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A Sharp Sophomore Novel: The Scratch Daughters by H. A. Clarke


A Sharp Sophomore Novel: The Scratch Daughters by H. A. Clarke

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A Sharp Sophomore Novel: The Scratch Daughters by H. A. Clarke


Published on October 25, 2022


Without a spectre, Sideways Pike is a husk of a person. Madeline, the cute girl who manipulated Sideways back in October to get revenge on the Chantry boys who stole her own specture, stole Sideways’ and disappeared. Sideways can feel Madeline using it to cast spells, unwieldy and uncontrollable spells rooted in stolen power, but that’s about all in the feelings department. Most witches who have their spectres ripped out die soon after. Madeline lasted as long as she did on spite alone, while Sideways is being propped up by Mr. Scratch the book devil currently renting out space in the powerless witch. His juice fuels the Scapegracers coven: razor-sharp Jing, stressed out Yates, angry Daisy, and brittle Sideways.

When one of the Chantry witchfinders is tossed out of their home, Sideways takes them in. Soon, a plan forms, a way to get revenge, to punish, and to solve their Madeline problem in one fell swoop. It would be easier if the rest of the Scapegracers were willing to go along with her impulsive and poorly thought out plan, but Sideways is going to get that spectre back or die trying.

If The Scapegracers was capital “Q” Queer, the The Scratch Daughters is a massive purple neon sign. Multiple characters come out, and two as something other than the gender foisted upon them at birth. I’m keeping this vague less because of spoilers and more because I think it’s important that the reader experience the questioning and unfolding of these characters’ identities alongside the characters. That being said, one of the characters who comes out as being under the gender expansive umbrella is one of the dreaded Chantry clan. Here, many authors would forgive that character’s countless sins and pull them into the coven with no hard feelings. H. A. Clarke doesn’t let them off that easy. They made choices, bad and impossible ones, but theirs nonetheless. They intentionally caused harm and potentially even got people killed. Being a closeted queer in an anti-queer family doesn’t absolve them of anything. Sideways holds them accountable, not by cutting them off but by giving them a chance. Sideways offers forgiveness dependent on that Chantry’s future actions. Reparations and restorative justice are the most important parts of an apology, queer or not.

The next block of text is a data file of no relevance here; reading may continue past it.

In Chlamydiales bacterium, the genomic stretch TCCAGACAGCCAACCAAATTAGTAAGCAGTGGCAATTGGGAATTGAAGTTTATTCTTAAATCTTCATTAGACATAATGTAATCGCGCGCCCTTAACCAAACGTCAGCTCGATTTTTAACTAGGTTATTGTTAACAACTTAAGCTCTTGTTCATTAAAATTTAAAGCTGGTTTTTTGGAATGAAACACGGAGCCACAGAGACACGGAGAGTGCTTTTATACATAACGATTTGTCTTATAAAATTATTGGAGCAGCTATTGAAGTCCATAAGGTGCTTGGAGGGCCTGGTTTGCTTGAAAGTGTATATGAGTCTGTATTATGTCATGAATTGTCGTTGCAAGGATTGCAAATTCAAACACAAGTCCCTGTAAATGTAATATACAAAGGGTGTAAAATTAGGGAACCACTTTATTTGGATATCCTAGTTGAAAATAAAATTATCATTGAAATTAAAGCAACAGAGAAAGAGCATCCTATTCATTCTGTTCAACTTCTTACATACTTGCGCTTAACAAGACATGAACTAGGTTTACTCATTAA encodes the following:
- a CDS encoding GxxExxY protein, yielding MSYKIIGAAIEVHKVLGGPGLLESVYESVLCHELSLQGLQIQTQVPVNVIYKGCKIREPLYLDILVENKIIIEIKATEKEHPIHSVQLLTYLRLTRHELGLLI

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The Scratch Daughters
The Scratch Daughters

The Scratch Daughters